The frustrating part, at least to me, is the relative seriousness of both Arrow and The Flash. Arrow likes to show Sara Lance, arrows in her midsection, plummeting off a building. It drives Roy Harper’s subplot, and dovetails into the drug withdrawal storyline that is part of the foundation for the Arsenal character. It’s the main reason for Laurel Lance training with Ted Grant. The problem is, after Sara Lance’s death is shown a few times, it’s the equivalent of a Batman-related storyline showing a picture of Bruce Wayne’s murdered parents. The scene is overplayed by now. I guess it’s there for narrative convenience, yet this show also laid groundwork for OMAC, and introduced Ra’s al Ghul. Once the Jack Kirby and Dennis O’Neil cards are played, they can’t be ignored for long.

Keep in mind, I don’t hate Arrow. It can be predictable and angsty at times, yet it’s partially the reason DC Entertainment has four shows on prime-time television right now. Is it a show I enjoy? Honestly, I prefer Constantine; that show has more weirdness potential than it presently shows on NBC. Also, I don’t think I’ll ever see the Phantom Stranger on Arrow.


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November 11, 2014

Social Media | The Flash (2014) 1.5 Live-Tweet

Clancy Brown – Lex Luthor, Mr. Krabs, The Kurgan, you know who this man is – debuts as General Wade Eiling. That is all.

Oh, there’s Plastique, another villain ganked from Firestorm. Apparently, she blows shit up, or something. The question is, does she angst in true Greg Berlanti fashion? This is a question for our age.


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November 10, 2014

Social Media | Gotham 1.8 Live-Tweet

One of the things I notice with the current DC Entertainment live-action shows is their different approaches to storyline progression. The Flash (2014) and Arrow are flashback-heavy; The Flash (2014) doesn’t rely on backstory as much as Arrow, but Greg Berlanti shows use the flashbacks to cram in as much of the DC universe as they can. Constantine is the most straightforward show so far, sticking to whatever evil John Constantine needs to fight that week, and adapting Hellblazer stories to NBC Standards and Practices’ guidelines. Where else would characters like Dr. Fate and The Spectre logically appear?

Gotham, for its part, loves juggling its many plot threads. The whole point of the show isn’t that Bruce Wayne becomes Batman. This is not fucking Smallville, where everything leads up to Clark Kent becoming Superman; Gotham is about a city with shaky moral grounding. To that end, I wish Gotham would rely on two or three plot threads each week – “The Mask” has Fish Mooney, Oswald Cobblepot, young Bruce Wayne, Barbara Kean, and Edward Nygma’s threads competing against the nominal A plot introducing Black Mask. The loopy Carol Kane cameo has evolved into the loopy Carol Kane recurring character. Jada Pinkett-Smith’s Fish Mooney, in particular, gets a lot of screentime…which has me thinking she dies before Gotham’s first season is over.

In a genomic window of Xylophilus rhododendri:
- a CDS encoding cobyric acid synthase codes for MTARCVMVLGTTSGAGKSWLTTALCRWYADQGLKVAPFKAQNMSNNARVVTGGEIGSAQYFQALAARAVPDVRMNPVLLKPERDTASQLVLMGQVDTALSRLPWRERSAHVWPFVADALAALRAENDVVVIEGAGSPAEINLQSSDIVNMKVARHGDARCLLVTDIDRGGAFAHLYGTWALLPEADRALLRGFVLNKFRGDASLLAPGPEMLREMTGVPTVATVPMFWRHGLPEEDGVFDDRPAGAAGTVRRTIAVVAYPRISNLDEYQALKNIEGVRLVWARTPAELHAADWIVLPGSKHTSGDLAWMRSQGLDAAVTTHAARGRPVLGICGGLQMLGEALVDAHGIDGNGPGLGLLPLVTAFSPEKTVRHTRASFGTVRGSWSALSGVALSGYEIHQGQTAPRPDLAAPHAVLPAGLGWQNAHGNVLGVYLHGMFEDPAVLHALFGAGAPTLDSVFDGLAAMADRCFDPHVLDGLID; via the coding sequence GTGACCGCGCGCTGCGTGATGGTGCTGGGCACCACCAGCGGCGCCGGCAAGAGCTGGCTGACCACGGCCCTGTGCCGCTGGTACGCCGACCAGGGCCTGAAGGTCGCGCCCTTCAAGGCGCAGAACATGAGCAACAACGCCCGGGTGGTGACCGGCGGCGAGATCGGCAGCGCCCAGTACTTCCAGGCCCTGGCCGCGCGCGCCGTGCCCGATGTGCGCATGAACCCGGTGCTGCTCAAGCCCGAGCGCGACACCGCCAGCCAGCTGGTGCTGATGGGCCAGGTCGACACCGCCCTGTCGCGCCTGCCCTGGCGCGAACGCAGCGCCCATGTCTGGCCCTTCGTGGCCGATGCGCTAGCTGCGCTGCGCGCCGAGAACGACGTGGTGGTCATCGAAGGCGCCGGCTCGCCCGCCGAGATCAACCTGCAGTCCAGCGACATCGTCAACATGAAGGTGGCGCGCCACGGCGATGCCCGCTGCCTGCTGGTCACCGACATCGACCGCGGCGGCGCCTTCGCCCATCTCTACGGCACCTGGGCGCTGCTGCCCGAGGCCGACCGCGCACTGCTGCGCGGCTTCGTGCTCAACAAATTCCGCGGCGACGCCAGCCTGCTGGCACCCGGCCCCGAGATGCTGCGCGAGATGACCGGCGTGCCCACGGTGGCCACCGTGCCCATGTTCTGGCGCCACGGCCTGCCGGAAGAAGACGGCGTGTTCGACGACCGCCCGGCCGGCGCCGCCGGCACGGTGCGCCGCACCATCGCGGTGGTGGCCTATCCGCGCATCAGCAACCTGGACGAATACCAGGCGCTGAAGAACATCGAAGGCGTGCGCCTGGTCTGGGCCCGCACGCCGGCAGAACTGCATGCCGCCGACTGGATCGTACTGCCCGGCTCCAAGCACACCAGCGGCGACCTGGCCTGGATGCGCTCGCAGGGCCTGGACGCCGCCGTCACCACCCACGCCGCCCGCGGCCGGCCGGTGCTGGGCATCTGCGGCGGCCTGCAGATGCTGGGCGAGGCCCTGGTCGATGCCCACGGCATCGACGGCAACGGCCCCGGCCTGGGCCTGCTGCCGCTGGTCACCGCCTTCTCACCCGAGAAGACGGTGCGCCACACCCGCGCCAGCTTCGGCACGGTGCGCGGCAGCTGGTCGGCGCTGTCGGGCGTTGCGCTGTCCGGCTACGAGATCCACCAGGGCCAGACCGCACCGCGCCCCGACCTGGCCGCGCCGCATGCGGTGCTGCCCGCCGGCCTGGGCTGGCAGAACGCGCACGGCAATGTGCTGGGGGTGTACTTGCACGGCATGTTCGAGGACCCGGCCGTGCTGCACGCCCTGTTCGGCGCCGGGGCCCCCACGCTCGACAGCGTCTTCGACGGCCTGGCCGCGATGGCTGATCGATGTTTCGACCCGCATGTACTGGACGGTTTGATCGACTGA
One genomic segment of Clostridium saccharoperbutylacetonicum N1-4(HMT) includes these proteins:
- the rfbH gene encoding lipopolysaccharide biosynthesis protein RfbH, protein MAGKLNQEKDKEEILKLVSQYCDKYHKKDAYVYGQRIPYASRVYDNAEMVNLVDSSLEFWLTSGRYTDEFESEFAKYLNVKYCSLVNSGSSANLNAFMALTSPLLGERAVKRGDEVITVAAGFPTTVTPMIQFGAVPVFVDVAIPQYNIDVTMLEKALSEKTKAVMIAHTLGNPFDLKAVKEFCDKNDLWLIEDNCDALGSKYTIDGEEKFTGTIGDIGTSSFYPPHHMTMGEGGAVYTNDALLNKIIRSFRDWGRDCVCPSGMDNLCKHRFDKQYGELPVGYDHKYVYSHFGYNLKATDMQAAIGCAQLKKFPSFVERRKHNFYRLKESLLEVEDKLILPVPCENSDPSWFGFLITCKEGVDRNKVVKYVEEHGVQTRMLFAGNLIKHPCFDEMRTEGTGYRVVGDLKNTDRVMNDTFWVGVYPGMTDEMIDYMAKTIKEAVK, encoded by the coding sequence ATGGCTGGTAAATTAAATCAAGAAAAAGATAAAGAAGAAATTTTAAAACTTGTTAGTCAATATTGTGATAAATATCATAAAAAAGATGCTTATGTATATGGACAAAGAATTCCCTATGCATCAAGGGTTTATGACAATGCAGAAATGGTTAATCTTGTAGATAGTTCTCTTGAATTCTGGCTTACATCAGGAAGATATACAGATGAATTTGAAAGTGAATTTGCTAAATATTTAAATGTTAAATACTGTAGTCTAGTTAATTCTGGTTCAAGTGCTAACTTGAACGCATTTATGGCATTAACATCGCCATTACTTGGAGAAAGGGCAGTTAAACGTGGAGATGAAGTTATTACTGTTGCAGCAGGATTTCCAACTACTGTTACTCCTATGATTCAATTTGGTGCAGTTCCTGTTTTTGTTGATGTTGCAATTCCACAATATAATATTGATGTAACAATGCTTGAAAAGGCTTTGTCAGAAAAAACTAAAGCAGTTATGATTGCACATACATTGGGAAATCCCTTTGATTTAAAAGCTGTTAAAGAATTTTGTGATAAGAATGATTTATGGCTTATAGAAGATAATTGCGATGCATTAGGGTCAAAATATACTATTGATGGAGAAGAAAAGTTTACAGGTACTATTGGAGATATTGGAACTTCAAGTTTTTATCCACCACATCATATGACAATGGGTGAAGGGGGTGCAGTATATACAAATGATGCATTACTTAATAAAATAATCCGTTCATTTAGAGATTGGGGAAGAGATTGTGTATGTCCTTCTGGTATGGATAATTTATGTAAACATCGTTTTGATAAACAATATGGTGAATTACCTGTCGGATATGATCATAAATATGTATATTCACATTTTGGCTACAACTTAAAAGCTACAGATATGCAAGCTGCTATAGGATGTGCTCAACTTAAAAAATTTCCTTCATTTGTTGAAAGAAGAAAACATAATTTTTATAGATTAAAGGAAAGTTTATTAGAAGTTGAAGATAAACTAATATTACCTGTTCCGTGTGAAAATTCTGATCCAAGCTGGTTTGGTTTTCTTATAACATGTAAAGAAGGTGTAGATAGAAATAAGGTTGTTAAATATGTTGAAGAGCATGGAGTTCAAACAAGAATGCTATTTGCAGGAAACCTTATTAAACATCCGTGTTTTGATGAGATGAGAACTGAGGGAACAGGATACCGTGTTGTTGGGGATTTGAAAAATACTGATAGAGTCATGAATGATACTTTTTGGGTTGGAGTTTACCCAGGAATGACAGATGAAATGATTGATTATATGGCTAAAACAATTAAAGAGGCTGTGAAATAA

Gotham is a consistent performer for Fox. Granted, it’s a Batman-related series; DC relies on the Bat and his associates to spackle its walls and clean its gutters. That typed, I’m amazed how often DC Entertainment goes to the Bat-well and still manages to succeed, in spite of Batman’s current overexposure. This has me worried that Scooby-Doo will get a gritty, hour-long live-action drama in a few years. Fox is threatening something similar with Riverdale, so it’s not that farfetched.


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November 5, 2014

Social Media | Arrow 3.5 Live-Tweet

This week’s episode is “The Secret Origin of Felicity Smoak”. That a superhero show has a long-running character who may be hiding parts of her past is like saying the Golden Age Vigilante dressed up like a cowboy. It’s an implicit tenet of superhero shows, especially vigilante dramas. The trick is to figure out which character adopts which identity. For instance, Laurel Lance doesn’t have to take over as Black Canary, although the direct connection to the Modern Age character’s name is an obvious tip-off.

The more interesting thing to me is this promo, and this Twitter post. At this point, I wonder if Arrow gives Jack Kirby credit for using his ideas, as Arrow’s tie-in comic explicitly mentions Brother Eye, and the show has referenced OMAC in previous episodes. I don’t understand why the supposed “most realistic” DC Entertainment live-action show needs to hint at Captain America of the future. Perhaps only the Arrow writers see The World That’s Coming!

As an aside, pick up Jack Kirby’s OMAC, and/or the Jack Kirby Omnibus featuring Green Arrow. Kirby’s DC work isn’t as well-known as his Marvel work, but then, Marvel just recently admitted how important the man is to its current bottom line. He is Jack “The King” Kirby, after all.